You see, that’s the problem with expectations. The problem with expectations is that when they are not met and we are disappointed. Just like any human relationship, our walk with God can also be wrought with disappointment and unmet expectations. When were you last disappointed with God? Was it when you prayed night after night after night for something to come to pass, yet nothing ever changed? Was it because you are sick and healing still hasn’t taken place? Was it because a child is dying of a terrible disease? Was it because of those random events like car accidents that wound those we love? Are you disappointed in God because your parents did not love you enough? Because all of your friends turned their backs on you when you needed them the most? Why are you disappointed in God? How has God not met your expectations?
We played the flute so well!
We sang out our best songs at the top of our lungs,
Yet you did not dance, O God!
We wept bitterly, long into the night,
yet you didn’t even shed one single tear, my Lord.
So, how do we deal with all of these expectations and all these disappointments? Like any relationship, whether it be between a husband and a wife, between a parent and a child, between lovers, or between friends, unchecked expectations and disappointments will turn sour, transform into deeply-held resentments and eventually lead to the death of the relationship. Our relationship with God is no different. Unchecked expectations and deep disappointments with God will only lead to spiritual contamination and ultimately, a kind of spiritual death. This is not a place we want to end up.
And, just like in any human relationship with overblown expectations and deep disappointments, there is a divergent opinion on how to deal with them. Some Psychologists might tell you that the problem is with your expectations: “Stop expecting so much,” they might say, “You are just setting yourself up for disappointment.” Perhaps this is true. One the other hand, some Psychologists will tell you, “You’re expecting far too little – that’s why you are constantly mistreated and disappointed!” And, perhaps, this is true, too. But, which one fits for our relationship with God?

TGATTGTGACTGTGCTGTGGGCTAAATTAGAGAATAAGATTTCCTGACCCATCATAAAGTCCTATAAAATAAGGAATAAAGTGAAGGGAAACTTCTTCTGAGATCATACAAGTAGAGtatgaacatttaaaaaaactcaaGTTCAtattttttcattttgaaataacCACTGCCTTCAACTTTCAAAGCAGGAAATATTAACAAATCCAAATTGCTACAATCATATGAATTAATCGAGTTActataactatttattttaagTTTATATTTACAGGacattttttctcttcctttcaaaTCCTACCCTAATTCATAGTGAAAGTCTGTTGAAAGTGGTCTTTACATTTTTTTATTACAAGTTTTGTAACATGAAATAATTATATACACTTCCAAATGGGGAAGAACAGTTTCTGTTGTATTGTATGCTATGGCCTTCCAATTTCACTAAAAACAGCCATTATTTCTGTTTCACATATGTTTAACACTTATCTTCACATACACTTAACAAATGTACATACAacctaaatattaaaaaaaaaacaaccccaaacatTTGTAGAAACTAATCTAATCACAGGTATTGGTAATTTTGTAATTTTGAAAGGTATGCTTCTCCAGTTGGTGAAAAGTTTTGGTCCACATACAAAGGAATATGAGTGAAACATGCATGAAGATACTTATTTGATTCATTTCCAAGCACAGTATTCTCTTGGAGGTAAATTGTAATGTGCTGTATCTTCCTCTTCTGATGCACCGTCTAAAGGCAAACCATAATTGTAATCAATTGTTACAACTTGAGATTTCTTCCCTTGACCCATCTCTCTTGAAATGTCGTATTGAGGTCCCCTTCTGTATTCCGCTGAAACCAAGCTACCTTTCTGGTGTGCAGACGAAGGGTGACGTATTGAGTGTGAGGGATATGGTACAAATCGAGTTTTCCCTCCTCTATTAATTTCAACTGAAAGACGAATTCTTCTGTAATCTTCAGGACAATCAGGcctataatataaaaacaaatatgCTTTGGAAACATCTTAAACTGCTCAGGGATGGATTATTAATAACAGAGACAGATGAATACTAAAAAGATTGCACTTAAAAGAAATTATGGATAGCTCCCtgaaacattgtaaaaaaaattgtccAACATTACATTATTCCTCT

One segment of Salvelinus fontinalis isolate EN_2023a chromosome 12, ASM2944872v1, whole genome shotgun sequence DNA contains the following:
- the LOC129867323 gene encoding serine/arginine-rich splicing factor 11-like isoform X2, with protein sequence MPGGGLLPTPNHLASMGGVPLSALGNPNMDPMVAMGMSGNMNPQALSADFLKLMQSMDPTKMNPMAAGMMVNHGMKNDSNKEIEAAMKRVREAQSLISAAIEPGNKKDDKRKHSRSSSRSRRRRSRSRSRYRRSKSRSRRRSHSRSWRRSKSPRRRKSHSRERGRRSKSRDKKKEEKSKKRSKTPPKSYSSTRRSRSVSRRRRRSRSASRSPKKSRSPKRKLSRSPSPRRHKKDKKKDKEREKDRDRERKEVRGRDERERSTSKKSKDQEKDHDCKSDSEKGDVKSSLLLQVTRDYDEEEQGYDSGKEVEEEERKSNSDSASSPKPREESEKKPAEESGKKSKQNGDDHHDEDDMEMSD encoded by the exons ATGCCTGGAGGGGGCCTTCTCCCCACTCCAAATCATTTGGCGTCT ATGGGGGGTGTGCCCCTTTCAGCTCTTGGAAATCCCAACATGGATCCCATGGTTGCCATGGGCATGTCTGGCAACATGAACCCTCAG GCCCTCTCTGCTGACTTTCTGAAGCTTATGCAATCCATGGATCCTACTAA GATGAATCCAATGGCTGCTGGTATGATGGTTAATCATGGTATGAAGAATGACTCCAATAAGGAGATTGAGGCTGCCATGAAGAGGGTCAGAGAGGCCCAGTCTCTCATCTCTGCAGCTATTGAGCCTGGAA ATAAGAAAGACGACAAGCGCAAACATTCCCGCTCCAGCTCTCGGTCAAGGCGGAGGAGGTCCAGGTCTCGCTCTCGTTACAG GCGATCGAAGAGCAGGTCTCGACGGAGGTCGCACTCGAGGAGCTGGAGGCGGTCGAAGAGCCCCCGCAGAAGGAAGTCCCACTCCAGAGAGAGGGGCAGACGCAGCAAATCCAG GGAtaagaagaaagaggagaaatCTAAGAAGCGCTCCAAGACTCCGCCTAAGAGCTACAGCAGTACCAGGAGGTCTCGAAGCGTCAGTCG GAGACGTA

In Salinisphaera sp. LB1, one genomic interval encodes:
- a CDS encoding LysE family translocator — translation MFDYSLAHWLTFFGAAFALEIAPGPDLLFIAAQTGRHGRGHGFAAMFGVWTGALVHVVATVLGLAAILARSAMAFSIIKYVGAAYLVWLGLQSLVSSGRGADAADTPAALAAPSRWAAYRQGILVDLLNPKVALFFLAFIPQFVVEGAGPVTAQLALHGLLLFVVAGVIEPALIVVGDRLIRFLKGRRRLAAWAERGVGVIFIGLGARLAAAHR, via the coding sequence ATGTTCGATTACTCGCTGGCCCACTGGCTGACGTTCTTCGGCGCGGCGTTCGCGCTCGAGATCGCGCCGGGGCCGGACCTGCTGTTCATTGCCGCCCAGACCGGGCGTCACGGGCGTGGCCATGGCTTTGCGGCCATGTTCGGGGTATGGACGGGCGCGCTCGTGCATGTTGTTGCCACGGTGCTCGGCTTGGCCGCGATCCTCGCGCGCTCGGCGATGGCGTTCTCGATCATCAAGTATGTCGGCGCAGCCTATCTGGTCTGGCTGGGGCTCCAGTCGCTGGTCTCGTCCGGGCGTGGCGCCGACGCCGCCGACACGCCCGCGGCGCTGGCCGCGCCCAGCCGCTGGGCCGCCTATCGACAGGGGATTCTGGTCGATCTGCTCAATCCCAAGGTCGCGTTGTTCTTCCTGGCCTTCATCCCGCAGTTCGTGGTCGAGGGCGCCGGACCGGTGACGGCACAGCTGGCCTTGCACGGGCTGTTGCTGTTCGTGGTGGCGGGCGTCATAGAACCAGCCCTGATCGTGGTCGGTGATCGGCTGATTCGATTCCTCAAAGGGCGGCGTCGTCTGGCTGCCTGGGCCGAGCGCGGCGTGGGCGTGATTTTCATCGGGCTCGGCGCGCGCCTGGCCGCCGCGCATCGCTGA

So, what do we say to that crowd in the first-century who were disappointed with Christ? What do we say to each other today, who are disappointed with Christ? Frankly, I do not know the answer. But, I do know what Christ says.
And what does Christ say to us: those of us who are burdened with disappointment? Those of us who are under the yoke of unmet expectations? Those of us who are wearied with each other, ourselves and God? Those of us who are heavy-laden with distrust? What does he say to us?
He doesn’t tell us what to do with these expectations. He doesn’t directly address our disappointments. He doesn’t lay blame on us or anyone. He simply says, “Come.”
I can hear him say, “Come, and bring all that with you – all that disappointment, those expectations and all that pain. You don’t have to play the flute. You don’t even have to mourn. Just come. Come to the altar and feast on my flesh, which is the bread of heaven. Come to the altar and drink my blood, which is the cup of salvation. Come to me and I will take you to your Father and my Father. Come to me and I will take you to your God and my God.”
And what does Christ say to us? He simply says, “Come unto me, all ye that labour and are heavy laden, and I will give you rest. Take my yoke upon you, and learn of me; for I am meek and lowly in heart: and ye shall find rest unto your souls. For my yoke is easy, and my burden is light.”
+In the name of the Father, the Son and the Holy Spirit.